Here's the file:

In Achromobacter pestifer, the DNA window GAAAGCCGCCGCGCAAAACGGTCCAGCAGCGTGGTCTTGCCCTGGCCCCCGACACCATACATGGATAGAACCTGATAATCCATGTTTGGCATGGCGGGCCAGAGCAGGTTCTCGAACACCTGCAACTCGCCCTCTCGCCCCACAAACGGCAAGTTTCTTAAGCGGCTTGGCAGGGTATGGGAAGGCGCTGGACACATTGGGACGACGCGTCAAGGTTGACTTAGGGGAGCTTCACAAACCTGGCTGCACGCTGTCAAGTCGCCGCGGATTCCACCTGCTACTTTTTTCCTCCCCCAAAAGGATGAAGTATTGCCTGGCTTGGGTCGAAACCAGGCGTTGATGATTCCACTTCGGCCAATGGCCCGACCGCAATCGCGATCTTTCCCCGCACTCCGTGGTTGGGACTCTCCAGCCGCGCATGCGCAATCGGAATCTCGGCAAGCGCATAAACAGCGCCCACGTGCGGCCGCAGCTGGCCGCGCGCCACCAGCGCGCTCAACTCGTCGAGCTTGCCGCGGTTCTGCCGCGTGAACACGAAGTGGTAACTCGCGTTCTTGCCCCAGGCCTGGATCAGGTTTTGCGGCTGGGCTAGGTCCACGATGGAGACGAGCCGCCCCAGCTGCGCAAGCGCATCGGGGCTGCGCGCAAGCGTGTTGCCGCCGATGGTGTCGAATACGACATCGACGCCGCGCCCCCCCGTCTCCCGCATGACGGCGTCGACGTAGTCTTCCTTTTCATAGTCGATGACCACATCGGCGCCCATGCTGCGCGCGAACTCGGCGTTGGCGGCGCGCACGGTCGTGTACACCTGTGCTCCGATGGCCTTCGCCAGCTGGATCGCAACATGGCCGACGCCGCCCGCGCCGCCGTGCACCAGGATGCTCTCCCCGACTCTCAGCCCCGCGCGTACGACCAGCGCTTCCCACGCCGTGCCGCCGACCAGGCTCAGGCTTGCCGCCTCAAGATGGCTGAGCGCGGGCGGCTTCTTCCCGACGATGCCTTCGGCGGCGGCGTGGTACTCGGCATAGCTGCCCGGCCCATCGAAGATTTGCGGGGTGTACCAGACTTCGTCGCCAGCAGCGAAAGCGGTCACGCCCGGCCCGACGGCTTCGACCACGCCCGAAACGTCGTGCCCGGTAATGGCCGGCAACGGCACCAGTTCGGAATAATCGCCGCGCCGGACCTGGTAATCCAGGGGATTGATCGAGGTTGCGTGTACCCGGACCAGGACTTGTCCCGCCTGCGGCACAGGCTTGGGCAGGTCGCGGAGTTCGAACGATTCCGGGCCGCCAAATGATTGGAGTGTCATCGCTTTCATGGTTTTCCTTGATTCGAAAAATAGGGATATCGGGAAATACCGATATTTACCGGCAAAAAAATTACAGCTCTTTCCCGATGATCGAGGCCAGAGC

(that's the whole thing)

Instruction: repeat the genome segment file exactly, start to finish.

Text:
In Achromobacter pestifer, the DNA window GAAAGCCGCCGCGCAAAACGGTCCAGCAGCGTGGTCTTGCCCTGGCCCCCGACACCATACATGGATAGAACCTGATAATCCATGTTTGGCATGGCGGGCCAGAGCAGGTTCTCGAACACCTGCAACTCGCCCTCTCGCCCCACAAACGGCAAGTTTCTTAAGCGGCTTGGCAGGGTATGGGAAGGCGCTGGACACATTGGGACGACGCGTCAAGGTTGACTTAGGGGAGCTTCACAAACCTGGCTGCACGCTGTCAAGTCGCCGCGGATTCCACCTGCTACTTTTTTCCTCCCCCAAAAGGATGAAGTATTGCCTGGCTTGGGTCGAAACCAGGCGTTGATGATTCCACTTCGGCCAATGGCCCGACCGCAATCGCGATCTTTCCCCGCACTCCGTGGTTGGGACTCTCCAGCCGCGCATGCGCAATCGGAATCTCGGCAAGCGCATAAACAGCGCCCACGTGCGGCCGCAGCTGGCCGCGCGCCACCAGCGCGCTCAACTCGTCGAGCTTGCCGCGGTTCTGCCGCGTGAACACGAAGTGGTAACTCGCGTTCTTGCCCCAGGCCTGGATCAGGTTTTGCGGCTGGGCTAGGTCCACGATGGAGACGAGCCGCCCCAGCTGCGCAAGCGCATCGGGGCTGCGCGCAAGCGTGTTGCCGCCGATGGTGTCGAATACGACATCGACGCCGCGCCCCCCCGTCTCCCGCATGACGGCGTCGACGTAGTCTTCCTTTTCATAGTCGATGACCACATCGGCGCCCATGCTGCGCGCGAACTCGGCGTTGGCGGCGCGCACGGTCGTGTACACCTGTGCTCCGATGGCCTTCGCCAGCTGGATCGCAACATGGCCGACGCCGCCCGCGCCGCCGTGCACCAGGATGCTCTCCCCGACTCTCAGCCCCGCGCGTACGACCAGCGCTTCCCACGCCGTGCCGCCGACCAGGCTCAGGCTTGCCGCCTCAAGATGGCTGAGCGCGGGCGGCTTCTTCCCGACGATGCCTTCGGCGGCGGCGTGGTACTCGGCATAGCTGCCCGGCCCATCGAAGATTTGCGGGGTGTACCAGACTTCGTCGCCAGCAGCGAAAGCGGTCACGCCCGGCCCGACGGCTTCGACCACGCCCGAAACGTCGTGCCCGGTAATGGCCGGCAACGGCACCAGTTCGGAATAATCGCCGCGCCGGACCTGGTAATCCAGGGGATTGATCGAGGTTGCGTGTACCCGGACCAGGACTTGTCCCGCCTGCGGCACAGGCTTGGGCAGGTCGCGGAGTTCGAACGATTCCGGGCCGCCAAATGATTGGAGTGTCATCGCTTTCATGGTTTTCCTTGATTCGAAAAATAGGGATATCGGGAAATACCGATATTTACCGGCAAAAAAATTACAGCTCTTTCCCGATGATCGAGGCCAGAGC